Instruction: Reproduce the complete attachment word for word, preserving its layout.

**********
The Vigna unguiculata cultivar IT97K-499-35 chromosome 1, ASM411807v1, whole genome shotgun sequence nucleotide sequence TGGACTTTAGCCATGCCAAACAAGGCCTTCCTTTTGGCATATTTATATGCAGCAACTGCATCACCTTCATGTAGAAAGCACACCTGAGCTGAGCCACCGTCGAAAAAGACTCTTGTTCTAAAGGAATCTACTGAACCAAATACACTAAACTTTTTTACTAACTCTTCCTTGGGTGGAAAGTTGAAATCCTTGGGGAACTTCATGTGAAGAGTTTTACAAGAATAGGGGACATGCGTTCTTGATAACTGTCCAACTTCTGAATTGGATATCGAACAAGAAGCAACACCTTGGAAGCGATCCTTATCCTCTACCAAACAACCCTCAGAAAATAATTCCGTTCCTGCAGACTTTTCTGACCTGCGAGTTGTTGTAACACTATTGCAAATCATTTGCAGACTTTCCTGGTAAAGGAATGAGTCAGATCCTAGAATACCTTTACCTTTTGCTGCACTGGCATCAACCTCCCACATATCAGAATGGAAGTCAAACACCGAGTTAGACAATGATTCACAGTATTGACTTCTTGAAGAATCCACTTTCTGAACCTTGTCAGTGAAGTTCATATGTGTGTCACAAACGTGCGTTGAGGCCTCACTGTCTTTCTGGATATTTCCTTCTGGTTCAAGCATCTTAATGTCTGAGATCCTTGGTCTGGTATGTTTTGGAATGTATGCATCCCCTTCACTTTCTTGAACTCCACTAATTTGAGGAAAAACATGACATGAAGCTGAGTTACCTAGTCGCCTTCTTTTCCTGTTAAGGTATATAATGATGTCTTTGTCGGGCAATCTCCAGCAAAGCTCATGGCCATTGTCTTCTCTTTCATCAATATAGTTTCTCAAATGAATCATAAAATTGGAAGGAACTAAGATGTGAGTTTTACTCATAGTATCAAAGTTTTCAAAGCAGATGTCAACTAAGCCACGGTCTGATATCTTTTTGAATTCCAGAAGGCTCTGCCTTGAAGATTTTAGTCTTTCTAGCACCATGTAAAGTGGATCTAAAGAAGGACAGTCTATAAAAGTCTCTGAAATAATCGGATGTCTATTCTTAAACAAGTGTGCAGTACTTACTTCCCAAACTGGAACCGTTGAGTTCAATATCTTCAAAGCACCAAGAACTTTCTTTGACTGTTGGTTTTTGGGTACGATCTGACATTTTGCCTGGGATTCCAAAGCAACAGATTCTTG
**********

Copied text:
The Vigna unguiculata cultivar IT97K-499-35 chromosome 1, ASM411807v1, whole genome shotgun sequence nucleotide sequence TGGACTTTAGCCATGCCAAACAAGGCCTTCCTTTTGGCATATTTATATGCAGCAACTGCATCACCTTCATGTAGAAAGCACACCTGAGCTGAGCCACCGTCGAAAAAGACTCTTGTTCTAAAGGAATCTACTGAACCAAATACACTAAACTTTTTTACTAACTCTTCCTTGGGTGGAAAGTTGAAATCCTTGGGGAACTTCATGTGAAGAGTTTTACAAGAATAGGGGACATGCGTTCTTGATAACTGTCCAACTTCTGAATTGGATATCGAACAAGAAGCAACACCTTGGAAGCGATCCTTATCCTCTACCAAACAACCCTCAGAAAATAATTCCGTTCCTGCAGACTTTTCTGACCTGCGAGTTGTTGTAACACTATTGCAAATCATTTGCAGACTTTCCTGGTAAAGGAATGAGTCAGATCCTAGAATACCTTTACCTTTTGCTGCACTGGCATCAACCTCCCACATATCAGAATGGAAGTCAAACACCGAGTTAGACAATGATTCACAGTATTGACTTCTTGAAGAATCCACTTTCTGAACCTTGTCAGTGAAGTTCATATGTGTGTCACAAACGTGCGTTGAGGCCTCACTGTCTTTCTGGATATTTCCTTCTGGTTCAAGCATCTTAATGTCTGAGATCCTTGGTCTGGTATGTTTTGGAATGTATGCATCCCCTTCACTTTCTTGAACTCCACTAATTTGAGGAAAAACATGACATGAAGCTGAGTTACCTAGTCGCCTTCTTTTCCTGTTAAGGTATATAATGATGTCTTTGTCGGGCAATCTCCAGCAAAGCTCATGGCCATTGTCTTCTCTTTCATCAATATAGTTTCTCAAATGAATCATAAAATTGGAAGGAACTAAGATGTGAGTTTTACTCATAGTATCAAAGTTTTCAAAGCAGATGTCAACTAAGCCACGGTCTGATATCTTTTTGAATTCCAGAAGGCTCTGCCTTGAAGATTTTAGTCTTTCTAGCACCATGTAAAGTGGATCTAAAGAAGGACAGTCTATAAAAGTCTCTGAAATAATCGGATGTCTATTCTTAAACAAGTGTGCAGTACTTACTTCCCAAACTGGAACCGTTGAGTTCAATATCTTCAAAGCACCAAGAACTTTCTTTGACTGTTGGTTTTTGGGTACGATCTGACATTTTGCCTGGGATTCCAAAGCAACAGATTCTTG